In Florida, counterfeiting and forgery are considered felonies and can consequently result in severe penalties. Such charges have serious ramifications for those accused and should be handled by an experienced Miami criminal lawyer. So, if you or someone you know is being investigated for forgery, you should immediately schedule a free consultation with a reputable Miami criminal attorney. They will be able to assist you in building a defense.
What constitutes a Forgery Charge?
To be accused of forgery, the prosecutor must prove beyond a reasonable doubt that the alleged offender:
- Has copied, changed or otherwise created a false version of a written document.
- Has made false claims that they are, or represent someone or an entity which they are not or do not represent.
The accused must also:
- Have done so in a document of legal significance which
- Has demonstrated intent to harm or defraud another person.
The definition of forgery requires the intent to harm somebody. However, it’s not necessary for harm to result in order for the prosecutor to bring forward forgery charges. Fraud charges can be based on intent alone.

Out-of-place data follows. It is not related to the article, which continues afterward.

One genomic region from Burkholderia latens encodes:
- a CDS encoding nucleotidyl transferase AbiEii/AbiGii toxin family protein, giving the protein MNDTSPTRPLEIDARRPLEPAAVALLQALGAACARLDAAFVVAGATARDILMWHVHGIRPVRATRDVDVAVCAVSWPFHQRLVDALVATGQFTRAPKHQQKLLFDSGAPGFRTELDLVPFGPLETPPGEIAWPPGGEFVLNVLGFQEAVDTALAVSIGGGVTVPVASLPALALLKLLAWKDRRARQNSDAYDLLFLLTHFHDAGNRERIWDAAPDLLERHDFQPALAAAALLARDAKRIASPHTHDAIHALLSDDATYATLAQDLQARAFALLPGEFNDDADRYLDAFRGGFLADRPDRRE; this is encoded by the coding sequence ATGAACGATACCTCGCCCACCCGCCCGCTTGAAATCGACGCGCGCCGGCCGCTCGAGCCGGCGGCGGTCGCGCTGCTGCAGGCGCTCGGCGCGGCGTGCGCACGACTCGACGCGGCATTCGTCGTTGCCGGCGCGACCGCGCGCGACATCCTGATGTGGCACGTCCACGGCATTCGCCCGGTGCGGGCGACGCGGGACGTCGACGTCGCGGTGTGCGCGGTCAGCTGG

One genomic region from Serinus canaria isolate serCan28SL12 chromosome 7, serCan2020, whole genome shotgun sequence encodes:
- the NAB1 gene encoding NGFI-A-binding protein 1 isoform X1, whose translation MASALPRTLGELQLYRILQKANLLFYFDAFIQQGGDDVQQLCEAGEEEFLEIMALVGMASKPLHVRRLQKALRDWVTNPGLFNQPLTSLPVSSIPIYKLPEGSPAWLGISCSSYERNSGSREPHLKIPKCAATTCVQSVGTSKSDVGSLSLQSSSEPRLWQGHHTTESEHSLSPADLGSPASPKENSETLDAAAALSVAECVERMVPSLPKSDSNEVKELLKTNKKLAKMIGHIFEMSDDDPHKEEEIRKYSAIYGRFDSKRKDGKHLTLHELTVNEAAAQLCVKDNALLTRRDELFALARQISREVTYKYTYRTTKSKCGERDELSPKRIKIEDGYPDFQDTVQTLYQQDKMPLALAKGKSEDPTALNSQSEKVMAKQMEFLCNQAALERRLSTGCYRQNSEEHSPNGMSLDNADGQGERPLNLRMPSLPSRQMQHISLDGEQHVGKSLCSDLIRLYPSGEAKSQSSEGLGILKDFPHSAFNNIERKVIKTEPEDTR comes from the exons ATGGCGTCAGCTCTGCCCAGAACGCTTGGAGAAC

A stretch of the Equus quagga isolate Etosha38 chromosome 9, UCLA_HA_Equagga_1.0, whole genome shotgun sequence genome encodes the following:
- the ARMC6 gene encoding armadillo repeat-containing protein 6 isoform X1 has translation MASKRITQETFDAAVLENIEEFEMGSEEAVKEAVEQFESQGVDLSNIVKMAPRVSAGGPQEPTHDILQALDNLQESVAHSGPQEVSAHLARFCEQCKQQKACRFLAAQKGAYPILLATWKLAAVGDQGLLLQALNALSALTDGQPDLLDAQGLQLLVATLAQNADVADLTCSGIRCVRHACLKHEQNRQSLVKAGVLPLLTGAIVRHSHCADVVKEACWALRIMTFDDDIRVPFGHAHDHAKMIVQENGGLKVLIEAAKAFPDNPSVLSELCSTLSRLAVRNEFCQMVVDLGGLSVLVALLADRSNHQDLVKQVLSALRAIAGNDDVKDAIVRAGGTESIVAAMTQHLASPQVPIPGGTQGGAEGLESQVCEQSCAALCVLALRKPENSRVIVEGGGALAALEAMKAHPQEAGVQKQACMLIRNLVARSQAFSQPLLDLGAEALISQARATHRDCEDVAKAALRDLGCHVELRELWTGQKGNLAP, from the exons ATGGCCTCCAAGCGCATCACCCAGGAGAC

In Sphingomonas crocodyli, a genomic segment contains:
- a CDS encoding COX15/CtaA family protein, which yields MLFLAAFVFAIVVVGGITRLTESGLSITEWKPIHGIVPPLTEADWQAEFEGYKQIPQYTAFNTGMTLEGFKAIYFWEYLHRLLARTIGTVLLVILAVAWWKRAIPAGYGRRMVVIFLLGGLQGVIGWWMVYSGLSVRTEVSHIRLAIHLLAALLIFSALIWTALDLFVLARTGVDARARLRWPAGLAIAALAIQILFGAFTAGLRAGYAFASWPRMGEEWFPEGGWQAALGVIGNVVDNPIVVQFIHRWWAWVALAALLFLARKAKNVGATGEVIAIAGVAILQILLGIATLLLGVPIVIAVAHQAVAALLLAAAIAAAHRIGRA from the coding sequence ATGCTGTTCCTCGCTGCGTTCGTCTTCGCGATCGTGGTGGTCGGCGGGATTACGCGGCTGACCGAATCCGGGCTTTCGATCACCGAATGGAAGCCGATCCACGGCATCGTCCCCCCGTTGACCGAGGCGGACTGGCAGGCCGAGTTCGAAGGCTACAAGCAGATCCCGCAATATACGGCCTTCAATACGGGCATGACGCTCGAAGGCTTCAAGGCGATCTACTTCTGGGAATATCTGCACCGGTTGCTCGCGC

Documents Which Are Protected by Law
The type of document used as evidence for forgery is also crucial when prosecutors determine whether a forgery charge can be supported. These documents must be legally protected documents items such as the following:
- Certificates, court clerk or notary public attestations, public records, (but only when such documents are available for legal proof in court.)
Here are some specific examples of the types documents protected by law:
- Deeds, charters, bonds, wills, insurance policies, bills of exchange for promissory notes, power of attorney documents;
- Acquittances, Orders, documents of discharge (for properties or money);
- Bill of exchange, payment acceptance notes or promissory notes (for the acceptance of money or goods or property received);
- Tickets issued for transportation by common carriers.
Here are some of the most commonplace examples of forged documents:
- ID cards;
- Marriage and Birth Certificates;
- Historical documents;
- Deeds for property
Offering a document for payment which is forged is also considered a crime. To sustain such a conviction, intent to defraud another individual on the part of the alleged forger must be proven.
Possible punishments and defenses
If government documents are forged, the charges are usually not enforced on the state level. The punishment becomes subject to federal charges as a third-degree felony.
Our law firm has an experienced Miami criminal lawyer who is ready to help improve your chances of avoiding the five-year prison sentence and $5000 fine generally imposed for such a felony.
Stroleny Law, P.A. handles a variety of criminal law cases, so call now if you have any questions.